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South Korea 69-hour workweek plan reversed after youth backlash


For Im, a 30-year-old who has a corporate job in South Korea, a typical workday starts at 9 a.m. and ends as late as 10 p.m. He works up to 70 hours on busy weeks, well above the 52-hour legal limit set by the government in 2018. There is no extra pay for the overtime he puts in, he says.

Im, who spoke on the condition that only his last name be used because he was not authorized by his employer to speak publicly, is among the millions of South Koreans in their 20s or 30s who were exasperated by last week’s proposal from President Yoon Suk Yeol’s administration to raise the legal cap on weekly work hours to 69.

In a rare policy reversal, the government will reconsider the plan after a vocal pushback from younger adults. “The president views workweeks longer than 60 hours as unrealistic, even when including overtime,” Ahn Sang-hoon, a senior presidential adviser, told reporters Thursday. “The government will listen more carefully to opinions from MZ workers” among others, he added, using the collective term commonly used in South Korea for millennials and those in Generation Z.

“I think it’s a positive sign that the president has taken a step back after listening to younger generations,” said Kim Seol, the chief of Youth Community Union, a labor activist group that advocates better working conditions for younger adults. “But it’s also proof that the president didn’t really think this through,” he said.

Yoon’s disapproval rating among South Koreans in their 20s and 30s jumped to 66 percent and 79 percent respectively on March 10, four days after the government formally announced the 69-hour proposal, according to Gallup Korea. (The ratings were 57 percent and 62 percent respectively on March 3.) Disapproval ratings from other age groups during the same period either stayed similar or decreased.

Gen Z came to ‘slay.’ Their bosses don’t know what that means.

By law, the South Korean workweek is 40 hours with up to 12 hours of weekly overtime, as long as the employer compensates workers with extra vacation or pay. In practice, overtime frequently goes unrewarded, according to workers in their 20s and 30s who spoke to The Post. Employers nudge them to do leftover work from home in the evenings, they say, and in some cases accuse them of being inefficient to avoid legal scrutiny for the extended hours.

Daniel Kim, a 35-year-old who works in the medical industry as a researcher, said he once went through an eight-month period when he could not go home before 10 p.m. Eighty-hour workweeks were not unheard of at his company, he said. His wife, who is employed by a pharmaceutical firm and often works into the night, was wrapping up work at home as he was being interviewed for this story around 9 p.m. Wednesday.

South Koreans work an average of 1,915 hours a year, while Americans work 1,791 hours, according to the latest figures from the Organization for Economic Cooperation and Development. The OECD average is 1,716 hours.

Neighboring Japan — which two decades ago had work hours above the OECD mean and is still taking steps to overcome the problem of karoshi, or deaths from overworking — last year averaged 1,607 hours. Today, “working excessively long hours is frowned upon” in Japan, said Motohiro Morishima, a professor of human resource management at Gakushuin University in Tokyo. South Korea should seek to increase productivity, not working hours, he said.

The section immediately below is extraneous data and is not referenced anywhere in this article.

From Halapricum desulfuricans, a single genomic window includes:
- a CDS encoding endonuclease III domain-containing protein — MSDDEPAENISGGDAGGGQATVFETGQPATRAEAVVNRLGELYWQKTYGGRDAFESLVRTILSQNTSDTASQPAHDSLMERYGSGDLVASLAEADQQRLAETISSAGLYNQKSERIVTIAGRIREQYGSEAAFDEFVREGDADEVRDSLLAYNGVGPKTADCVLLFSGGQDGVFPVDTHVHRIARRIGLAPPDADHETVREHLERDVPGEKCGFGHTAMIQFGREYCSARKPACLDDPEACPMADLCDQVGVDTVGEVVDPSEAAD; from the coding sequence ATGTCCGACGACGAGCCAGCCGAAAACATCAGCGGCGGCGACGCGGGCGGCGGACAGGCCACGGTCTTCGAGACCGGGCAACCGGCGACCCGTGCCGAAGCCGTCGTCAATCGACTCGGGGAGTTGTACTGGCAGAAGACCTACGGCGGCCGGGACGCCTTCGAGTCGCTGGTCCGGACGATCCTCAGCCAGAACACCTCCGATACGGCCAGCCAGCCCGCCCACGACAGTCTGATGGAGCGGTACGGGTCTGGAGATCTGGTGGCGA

“If there is more work, [South Korean] employers should hire more people,” said Lee Jong-sun, a professor of labor relations at Korea University’s Graduate School of Labor Studies in Seoul. That way, more jobs are created and overwork is reduced, he said.

But companies rarely do, he said, because they either don’t have the financial capacity or because it’s cheaper to ask existing employees to pick up the slack. “Hiring new people means more benefits, insurance and more wages,” Lee said. “It’s more expensive.”

As recently as 20 years ago, South Koreans were expected to work 5½ days each week. On Saturday mornings, children would go to school while parents headed to the office for a half-day. It was only in 2011 that the country fully adopted the five-day workweek. Seven years later, the country capped weekly working hours at 52.

“Nobody wants to go back to longer weeks,” said Lee, 58, who remembers when he would have to sacrifice participation at family gatherings on Saturdays to go to work. Legalizing a workweek of 60-plus hours would be like sending the country back in time, he said. “We’ve already felt the benefits of shorter weeks. Why would anyone want to go back?”

Im, who works the corporate job, got married this year — and said a 69-hour workweek would mean giving up his and his wife’s hope of having two kids. “Who’s going to take care of the baby if mom and dad are at work all day?” he said. “It’s frustrating, but there’s little I can do about it.” He expressed doubt that South Korea’s world-lowest birthrate of 0.78 would improve under such a system.

Long hours are associated with low birthrates because they are “antithetical to caring and they make the clash between work and care” difficult, said Rae Cooper, a professor of gender and employment relations at the University of Sydney. “South Korea sits near the top of the list” of countries with long working hours, she said, adding: “This is not a prize to be celebrated.”


An earlier version of this article incorrectly said Gakushuin University is in Kyoto, Japan. The university is in Tokyo. The article has been corrected.

*This story has not been edited by The Infallible staff and is auto-generated from a syndicated feed.